Previously, Ellen Roseman wrote a column in the Toronto Star about cleaning up errors in your credit report, and she asked me to help respond to a few of these.
Ellen Roseman is well known as a consumer advocate, with an impressive pedigree in financial journalism. She writes regularly as a personal finance columnist for the Toronto Star, and maintains a popular blog at www.ellenroseman.com.
Here’s the second credit report error email I dealt with at Ellen’s blog last week.This came from a reader named Ian.
I read your column on erroneous information driving down credit scores. I can do one better: NO negative or erroneous information driving down my score. I purchased a credit report from Equifax a year ago and my score, as I recall, was mid to high 700s. I purchased another report a couple of weeks ago and my score had dropped to high 600s.
There has been ZERO material change to my financial situation in the past 11 months.
I’ve had another year of paying my bills on time, paying down my credit card to zero every month and paying my mortgage on time every month (my finances are very simple).
There are no blemishes on my financial record.
I logged into Equifax to get my old report to do a comparison, but it wasn’t there. When I called Equifax and got its offshore customer service, I was told a credit report is only available to me for 30 days, even though it doesn’t say that ANYWHERE on its web site or during the purchase process.
They don’t know why my score went down in spite of a clean record for the last year. There is no way to find out why my score went down because it is an algorithm that is too complex to understand. If I want more information, I can talk to a bank or some other financial agency about how to raise my credit score. I tried going through Equifax’s online dispute process but the link didn’t work. I emailed Equifax’s chief privacy officer, as I was instructed to do, but 9 days later this person has not yet felt the need to respond to me.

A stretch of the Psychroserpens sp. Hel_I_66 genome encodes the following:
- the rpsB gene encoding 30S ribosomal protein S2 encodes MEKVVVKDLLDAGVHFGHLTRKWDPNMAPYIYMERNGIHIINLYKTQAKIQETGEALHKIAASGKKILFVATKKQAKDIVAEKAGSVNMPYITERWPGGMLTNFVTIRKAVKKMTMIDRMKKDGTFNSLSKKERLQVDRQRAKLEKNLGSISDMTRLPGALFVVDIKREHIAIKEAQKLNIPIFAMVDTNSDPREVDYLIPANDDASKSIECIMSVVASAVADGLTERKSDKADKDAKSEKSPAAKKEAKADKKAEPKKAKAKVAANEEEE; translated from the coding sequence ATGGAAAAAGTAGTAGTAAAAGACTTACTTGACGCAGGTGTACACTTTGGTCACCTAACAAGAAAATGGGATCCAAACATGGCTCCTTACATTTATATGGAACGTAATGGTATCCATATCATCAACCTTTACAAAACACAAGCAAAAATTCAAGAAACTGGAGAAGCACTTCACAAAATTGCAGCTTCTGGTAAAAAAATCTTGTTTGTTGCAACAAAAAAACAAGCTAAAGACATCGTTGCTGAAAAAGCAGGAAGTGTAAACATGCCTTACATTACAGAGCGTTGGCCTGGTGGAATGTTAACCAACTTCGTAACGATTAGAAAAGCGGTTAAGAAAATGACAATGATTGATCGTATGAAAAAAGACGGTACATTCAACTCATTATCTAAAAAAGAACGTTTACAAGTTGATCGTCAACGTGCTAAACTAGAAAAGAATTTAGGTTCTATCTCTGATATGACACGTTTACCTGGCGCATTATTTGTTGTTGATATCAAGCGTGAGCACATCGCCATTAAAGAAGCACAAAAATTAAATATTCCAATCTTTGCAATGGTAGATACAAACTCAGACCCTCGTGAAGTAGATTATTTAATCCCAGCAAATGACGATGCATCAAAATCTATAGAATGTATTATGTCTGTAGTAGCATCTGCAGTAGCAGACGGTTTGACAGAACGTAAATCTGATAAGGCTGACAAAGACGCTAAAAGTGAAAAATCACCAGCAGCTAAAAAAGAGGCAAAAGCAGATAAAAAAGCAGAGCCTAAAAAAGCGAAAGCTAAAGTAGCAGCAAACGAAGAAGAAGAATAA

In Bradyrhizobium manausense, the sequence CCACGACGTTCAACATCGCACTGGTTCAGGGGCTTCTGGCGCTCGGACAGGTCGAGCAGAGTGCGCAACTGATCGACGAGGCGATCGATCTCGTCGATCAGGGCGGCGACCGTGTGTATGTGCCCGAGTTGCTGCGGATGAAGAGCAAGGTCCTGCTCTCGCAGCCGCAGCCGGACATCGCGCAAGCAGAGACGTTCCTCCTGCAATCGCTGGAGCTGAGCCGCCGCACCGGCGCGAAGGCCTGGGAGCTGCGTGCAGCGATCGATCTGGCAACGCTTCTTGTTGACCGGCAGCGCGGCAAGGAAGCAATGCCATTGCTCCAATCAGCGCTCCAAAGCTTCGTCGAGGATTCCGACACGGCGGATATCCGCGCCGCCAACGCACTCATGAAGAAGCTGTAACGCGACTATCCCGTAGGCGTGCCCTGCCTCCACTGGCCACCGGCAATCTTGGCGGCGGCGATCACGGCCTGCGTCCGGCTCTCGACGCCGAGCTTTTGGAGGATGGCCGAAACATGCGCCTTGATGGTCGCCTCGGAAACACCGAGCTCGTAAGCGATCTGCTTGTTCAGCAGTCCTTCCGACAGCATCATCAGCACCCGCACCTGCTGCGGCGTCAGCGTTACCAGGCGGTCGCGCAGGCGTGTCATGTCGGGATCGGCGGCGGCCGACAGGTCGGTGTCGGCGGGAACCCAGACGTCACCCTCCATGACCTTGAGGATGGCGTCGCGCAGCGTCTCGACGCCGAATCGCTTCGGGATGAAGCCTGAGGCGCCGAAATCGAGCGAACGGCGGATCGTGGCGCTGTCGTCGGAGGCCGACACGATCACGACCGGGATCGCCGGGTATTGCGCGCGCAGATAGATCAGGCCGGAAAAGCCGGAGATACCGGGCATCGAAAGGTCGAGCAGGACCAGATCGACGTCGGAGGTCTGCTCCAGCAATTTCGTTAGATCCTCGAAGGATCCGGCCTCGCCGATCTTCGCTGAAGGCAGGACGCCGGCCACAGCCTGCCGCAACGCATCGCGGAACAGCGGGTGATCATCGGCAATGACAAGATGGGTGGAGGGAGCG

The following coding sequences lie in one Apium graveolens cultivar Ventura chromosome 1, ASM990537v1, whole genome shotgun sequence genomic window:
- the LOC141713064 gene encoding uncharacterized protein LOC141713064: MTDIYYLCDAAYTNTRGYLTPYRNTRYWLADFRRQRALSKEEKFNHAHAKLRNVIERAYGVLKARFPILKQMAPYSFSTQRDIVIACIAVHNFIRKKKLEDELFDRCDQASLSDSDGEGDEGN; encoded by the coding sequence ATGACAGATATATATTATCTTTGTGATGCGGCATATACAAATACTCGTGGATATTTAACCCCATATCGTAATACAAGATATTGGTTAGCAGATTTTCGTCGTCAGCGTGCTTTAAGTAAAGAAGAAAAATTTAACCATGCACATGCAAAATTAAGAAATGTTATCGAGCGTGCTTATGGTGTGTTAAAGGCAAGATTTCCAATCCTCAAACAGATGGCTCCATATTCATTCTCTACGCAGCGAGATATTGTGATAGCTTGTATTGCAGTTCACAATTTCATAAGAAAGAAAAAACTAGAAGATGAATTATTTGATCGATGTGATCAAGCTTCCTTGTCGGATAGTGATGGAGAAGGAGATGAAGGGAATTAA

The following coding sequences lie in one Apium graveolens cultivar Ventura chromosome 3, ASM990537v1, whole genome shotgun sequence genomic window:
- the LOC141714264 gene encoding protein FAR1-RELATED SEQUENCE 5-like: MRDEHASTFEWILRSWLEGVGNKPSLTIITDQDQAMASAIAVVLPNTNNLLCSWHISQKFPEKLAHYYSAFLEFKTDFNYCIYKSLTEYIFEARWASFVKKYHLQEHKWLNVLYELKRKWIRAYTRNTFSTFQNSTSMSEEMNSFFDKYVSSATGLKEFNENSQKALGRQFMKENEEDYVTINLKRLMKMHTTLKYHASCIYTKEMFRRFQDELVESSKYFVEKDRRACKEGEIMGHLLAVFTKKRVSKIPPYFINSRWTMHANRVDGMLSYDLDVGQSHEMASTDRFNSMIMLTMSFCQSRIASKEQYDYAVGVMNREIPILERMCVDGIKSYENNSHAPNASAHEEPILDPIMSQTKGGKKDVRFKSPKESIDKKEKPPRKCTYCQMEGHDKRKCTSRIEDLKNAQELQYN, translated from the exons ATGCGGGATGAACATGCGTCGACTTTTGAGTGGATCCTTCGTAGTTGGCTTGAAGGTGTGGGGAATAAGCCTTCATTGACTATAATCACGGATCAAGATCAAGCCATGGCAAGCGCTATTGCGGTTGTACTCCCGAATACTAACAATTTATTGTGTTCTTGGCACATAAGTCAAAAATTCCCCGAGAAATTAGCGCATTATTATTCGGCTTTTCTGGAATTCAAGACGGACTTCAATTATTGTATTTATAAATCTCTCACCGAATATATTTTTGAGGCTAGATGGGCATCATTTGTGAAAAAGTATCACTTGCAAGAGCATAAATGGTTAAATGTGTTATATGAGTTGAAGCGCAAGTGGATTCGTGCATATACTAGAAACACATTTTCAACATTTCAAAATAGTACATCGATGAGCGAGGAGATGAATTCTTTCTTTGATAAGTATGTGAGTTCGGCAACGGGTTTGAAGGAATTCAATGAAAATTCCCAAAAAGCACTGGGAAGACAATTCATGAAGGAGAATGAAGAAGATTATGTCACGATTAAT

I can understand if I do something wrong financially, it is going to affect my credit rating. But to have a perfect financial record for a year and have it drop significantly, and then to have the rating agency wash its hands of this illogical and unreasonable drop, is unconscionable.
The score Equifax generates about my creditworthiness can make or break me in terms of buying or renting real estate, getting loans and a whole host of other things that are important in life. There must be more accountability and transparency around what it does and why it does it, right?
Ross Taylor’s response:
Ian sent you his credit report and after reading it, I think the answer most likely rests with his Telus account. It seems completely out of character, but for some reason Telus had to write off an amount of $172 owing by Ian, perhaps as late as October 2011.
It is quite possible this writeoff (R9) had not yet hit his report when he last checked in and had a score in the high 700s. If he sends THAT report along, I can confirm this diagnosis. If the Telus writeoff was in error, he can fight back to get it removed from his report.
If it was an honest misunderstanding, again he can try to get the report softened. Sometimes people refuse to pay a disputed amount on principal and the result is that their credit history takes a whack.
If it is clear he owed this money, my advice would be to settle it with Telus and secure a pledge they upgrade the account status from bad debt/written off to paid in full.
He should check his report and hound them until it’s done. The late payments would probably remain, but it would be less of a tarnish to his credit history.
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Before you co-sign someone’s loan application, understand you are essentially loaning your personal credit history to that person.